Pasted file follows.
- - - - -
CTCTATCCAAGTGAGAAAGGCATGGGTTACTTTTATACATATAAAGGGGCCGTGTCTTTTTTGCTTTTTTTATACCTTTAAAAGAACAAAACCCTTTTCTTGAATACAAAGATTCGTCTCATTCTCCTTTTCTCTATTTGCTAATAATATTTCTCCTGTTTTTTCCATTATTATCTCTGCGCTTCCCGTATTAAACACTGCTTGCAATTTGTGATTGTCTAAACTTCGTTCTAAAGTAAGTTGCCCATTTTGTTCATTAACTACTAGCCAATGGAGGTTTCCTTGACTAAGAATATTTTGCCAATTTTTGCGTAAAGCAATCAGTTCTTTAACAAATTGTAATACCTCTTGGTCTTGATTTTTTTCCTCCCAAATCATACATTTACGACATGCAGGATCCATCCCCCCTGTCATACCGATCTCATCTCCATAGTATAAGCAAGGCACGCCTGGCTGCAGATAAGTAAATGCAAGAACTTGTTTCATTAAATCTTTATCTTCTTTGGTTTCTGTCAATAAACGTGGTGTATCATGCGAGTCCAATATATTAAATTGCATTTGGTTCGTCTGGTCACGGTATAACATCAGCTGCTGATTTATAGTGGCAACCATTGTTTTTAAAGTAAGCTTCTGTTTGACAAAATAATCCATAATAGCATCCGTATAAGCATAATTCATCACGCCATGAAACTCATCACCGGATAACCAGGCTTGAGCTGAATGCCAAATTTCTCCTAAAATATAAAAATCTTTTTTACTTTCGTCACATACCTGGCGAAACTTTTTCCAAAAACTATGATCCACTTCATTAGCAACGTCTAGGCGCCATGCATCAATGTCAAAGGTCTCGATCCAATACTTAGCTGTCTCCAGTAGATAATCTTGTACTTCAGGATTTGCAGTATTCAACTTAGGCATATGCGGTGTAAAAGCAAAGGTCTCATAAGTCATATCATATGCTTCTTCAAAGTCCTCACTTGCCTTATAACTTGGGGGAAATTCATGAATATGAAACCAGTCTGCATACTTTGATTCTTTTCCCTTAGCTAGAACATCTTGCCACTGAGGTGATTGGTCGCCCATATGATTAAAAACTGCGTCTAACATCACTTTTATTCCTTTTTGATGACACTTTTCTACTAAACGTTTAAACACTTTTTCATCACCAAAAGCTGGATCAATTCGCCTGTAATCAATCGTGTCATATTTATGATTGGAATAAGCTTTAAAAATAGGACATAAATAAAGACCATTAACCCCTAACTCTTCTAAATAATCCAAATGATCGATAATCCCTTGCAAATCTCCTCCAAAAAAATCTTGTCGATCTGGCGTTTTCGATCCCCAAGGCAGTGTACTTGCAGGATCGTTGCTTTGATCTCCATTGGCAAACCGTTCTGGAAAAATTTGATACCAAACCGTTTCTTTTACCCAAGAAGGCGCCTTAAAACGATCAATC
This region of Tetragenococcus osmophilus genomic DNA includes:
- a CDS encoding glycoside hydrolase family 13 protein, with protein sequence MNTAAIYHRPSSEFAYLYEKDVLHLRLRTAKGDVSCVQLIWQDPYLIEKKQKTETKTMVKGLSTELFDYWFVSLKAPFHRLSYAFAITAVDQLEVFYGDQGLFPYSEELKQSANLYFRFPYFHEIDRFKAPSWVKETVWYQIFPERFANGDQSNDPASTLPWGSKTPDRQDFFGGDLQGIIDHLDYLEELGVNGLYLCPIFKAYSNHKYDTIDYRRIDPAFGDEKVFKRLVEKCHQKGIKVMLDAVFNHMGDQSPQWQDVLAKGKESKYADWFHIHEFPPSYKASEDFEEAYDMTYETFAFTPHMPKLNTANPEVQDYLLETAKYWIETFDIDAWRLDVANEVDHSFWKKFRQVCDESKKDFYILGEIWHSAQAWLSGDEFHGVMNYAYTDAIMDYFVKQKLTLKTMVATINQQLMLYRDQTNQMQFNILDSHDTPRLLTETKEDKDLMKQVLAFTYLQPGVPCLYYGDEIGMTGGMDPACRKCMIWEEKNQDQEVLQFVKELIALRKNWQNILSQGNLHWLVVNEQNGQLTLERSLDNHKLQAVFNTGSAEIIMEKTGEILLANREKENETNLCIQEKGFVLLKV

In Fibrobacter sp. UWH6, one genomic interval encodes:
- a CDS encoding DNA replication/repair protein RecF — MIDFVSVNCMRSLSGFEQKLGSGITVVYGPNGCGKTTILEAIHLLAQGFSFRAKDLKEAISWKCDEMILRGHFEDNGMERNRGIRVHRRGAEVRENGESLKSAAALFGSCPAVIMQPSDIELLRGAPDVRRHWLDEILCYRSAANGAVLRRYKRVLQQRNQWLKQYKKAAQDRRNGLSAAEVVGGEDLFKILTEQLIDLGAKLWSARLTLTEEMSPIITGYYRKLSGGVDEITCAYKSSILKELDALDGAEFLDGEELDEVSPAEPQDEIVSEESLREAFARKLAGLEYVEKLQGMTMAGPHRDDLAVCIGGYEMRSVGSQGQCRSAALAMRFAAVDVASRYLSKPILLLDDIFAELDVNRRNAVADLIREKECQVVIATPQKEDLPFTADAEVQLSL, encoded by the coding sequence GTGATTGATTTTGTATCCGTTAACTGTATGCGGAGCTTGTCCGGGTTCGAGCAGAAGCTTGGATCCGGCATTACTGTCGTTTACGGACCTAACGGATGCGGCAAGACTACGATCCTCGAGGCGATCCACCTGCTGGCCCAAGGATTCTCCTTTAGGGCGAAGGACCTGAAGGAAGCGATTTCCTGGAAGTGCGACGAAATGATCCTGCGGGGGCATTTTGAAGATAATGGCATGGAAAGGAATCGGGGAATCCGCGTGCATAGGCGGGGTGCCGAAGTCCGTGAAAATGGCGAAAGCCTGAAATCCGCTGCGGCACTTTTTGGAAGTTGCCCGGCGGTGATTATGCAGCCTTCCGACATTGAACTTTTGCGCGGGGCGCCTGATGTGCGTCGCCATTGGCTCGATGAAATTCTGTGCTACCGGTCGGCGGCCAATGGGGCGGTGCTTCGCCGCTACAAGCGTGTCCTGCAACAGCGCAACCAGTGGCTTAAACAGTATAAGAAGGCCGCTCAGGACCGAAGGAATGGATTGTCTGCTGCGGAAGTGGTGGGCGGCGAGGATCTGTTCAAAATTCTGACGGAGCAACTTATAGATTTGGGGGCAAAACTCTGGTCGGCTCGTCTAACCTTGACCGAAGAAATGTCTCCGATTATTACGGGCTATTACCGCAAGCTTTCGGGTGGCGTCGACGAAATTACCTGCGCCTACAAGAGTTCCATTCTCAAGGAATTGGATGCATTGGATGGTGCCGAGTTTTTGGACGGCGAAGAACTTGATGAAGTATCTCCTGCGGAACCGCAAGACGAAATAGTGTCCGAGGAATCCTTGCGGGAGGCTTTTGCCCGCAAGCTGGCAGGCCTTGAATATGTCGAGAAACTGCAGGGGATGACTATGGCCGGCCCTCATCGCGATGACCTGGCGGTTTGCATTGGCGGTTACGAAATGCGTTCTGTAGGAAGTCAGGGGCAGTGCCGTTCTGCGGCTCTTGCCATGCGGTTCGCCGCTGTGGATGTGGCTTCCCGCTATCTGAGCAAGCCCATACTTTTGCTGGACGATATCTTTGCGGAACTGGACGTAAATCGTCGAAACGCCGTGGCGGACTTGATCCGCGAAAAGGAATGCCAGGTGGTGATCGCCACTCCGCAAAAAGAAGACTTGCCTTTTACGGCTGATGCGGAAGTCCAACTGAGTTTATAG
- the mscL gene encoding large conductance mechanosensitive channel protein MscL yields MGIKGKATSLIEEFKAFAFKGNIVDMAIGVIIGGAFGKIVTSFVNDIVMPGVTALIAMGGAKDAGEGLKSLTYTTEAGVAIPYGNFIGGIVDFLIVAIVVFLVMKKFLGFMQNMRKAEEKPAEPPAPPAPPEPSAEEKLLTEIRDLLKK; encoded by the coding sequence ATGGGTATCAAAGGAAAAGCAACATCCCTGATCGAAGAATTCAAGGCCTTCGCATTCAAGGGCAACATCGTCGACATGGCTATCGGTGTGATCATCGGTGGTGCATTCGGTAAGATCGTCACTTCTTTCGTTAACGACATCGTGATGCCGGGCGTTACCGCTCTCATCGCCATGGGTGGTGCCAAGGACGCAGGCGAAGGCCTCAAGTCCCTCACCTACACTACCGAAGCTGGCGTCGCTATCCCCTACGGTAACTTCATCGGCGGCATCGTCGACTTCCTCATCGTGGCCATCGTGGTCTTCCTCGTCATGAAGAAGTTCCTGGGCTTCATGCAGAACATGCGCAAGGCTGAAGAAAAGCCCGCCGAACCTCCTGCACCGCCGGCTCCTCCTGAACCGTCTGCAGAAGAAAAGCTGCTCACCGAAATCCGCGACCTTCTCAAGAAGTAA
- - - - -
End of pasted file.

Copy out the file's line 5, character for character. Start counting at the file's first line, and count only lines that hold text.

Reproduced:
- a CDS encoding DNA replication/repair protein RecF — MIDFVSVNCMRSLSGFEQKLGSGITVVYGPNGCGKTTILEAIHLLAQGFSFRAKDLKEAISWKCDEMILRGHFEDNGMERNRGIRVHRRGAEVRENGESLKSAAALFGSCPAVIMQPSDIELLRGAPDVRRHWLDEILCYRSAANGAVLRRYKRVLQQRNQWLKQYKKAAQDRRNGLSAAEVVGGEDLFKILTEQLIDLGAKLWSARLTLTEEMSPIITGYYRKLSGGVDEITCAYKSSILKELDALDGAEFLDGEELDEVSPAEPQDEIVSEESLREAFARKLAGLEYVEKLQGMTMAGPHRDDLAVCIGGYEMRSVGSQGQCRSAALAMRFAAVDVASRYLSKPILLLDDIFAELDVNRRNAVADLIREKECQVVIATPQKEDLPFTADAEVQLSL, encoded by the coding sequence GTGATTGATTTTGTATCCGTTAACTGTATGCGGAGCTTGTCCGGGTTCGAGCAGAAGCTTGGATCCGGCATTACTGTCGTTTACGGACCTAACGGATGCGGCAAGACTACGATCCTCGAGGCGATCCACCTGCTGGCCCAAGGATTCTCCTTTAGGGCGAAGGACCTGAAGGAAGCGATTTCCTGGAAGTGCGACGAAATGATCCTGCGGGGGCATTTTGAAGATAATGGCATGGAAAGGAATCGGGGAATCCGCGTGCATAGGCGGGGTGCCGAAGTCCGTGAAAATGGCGAAAGCCTGAAATCCGCTGCGGCACTTTTTGGAAGTTGCCCGGCGGTGATTATGCAGCCTTCCGACATTGAACTTTTGCGCGGGGCGCCTGATGTGCGTCGCCATTGGCTCGATGAAATTCTGTGCTACCGGTCGGCGGCCAATGGGGCGGTGCTTCGCCGCTACAAGCGTGTCCTGCAACAGCGCAACCAGTGGCTTAAACAGTATAAGAAGGCCGCTCAGGACCGAAGGAATGGATTGTCTGCTGCGGAAGTGGTGGGCGGCGAGGATCTGTTCAAAATTCTGACGGAGCAACTTATAGATTTGGGGGCAAAACTCTGGTCGGCTCGTCTAACCTTGACCGAAGAAATGTCTCCGATTATTACGGGCTATTACCGCAAGCTTTCGGGTGGCGTCGACGAAATTACCTGCGCCTACAAGAGTTCCATTCTCAAGGAATTGGATGCATTGGATGGTGCCGAGTTTTTGGACGGCGAAGAACTTGATGAAGTATCTCCTGCGGAACCGCAAGACGAAATAGTGTCCGAGGAATCCTTGCGGGAGGCTTTTGCCCGCAAGCTGGCAGGCCTTGAATATGTCGAGAAACTGCAGGGGATGACTATGGCCGGCCCTCATCGCGATGACCTGGCGGTTTGCATTGGCGGTTACGAAATGCGTTCTGTAGGAAGTCAGGGGCAGTGCCGTTCTGCGGCTCTTGCCATGCGGTTCGCCGCTGTGGATGTGGCTTCCCGCTATCTGAGCAAGCCCATACTTTTGCTGGACGATATCTTTGCGGAACTGGACGTAAATCGTCGAAACGCCGTGGCGGACTTGATCCGCGAAAAGGAATGCCAGGTGGTGATCGCCACTCCGCAAAAAGAAGACTTGCCTTTTACGGCTGATGCGGAAGTCCAACTGAGTTTATAG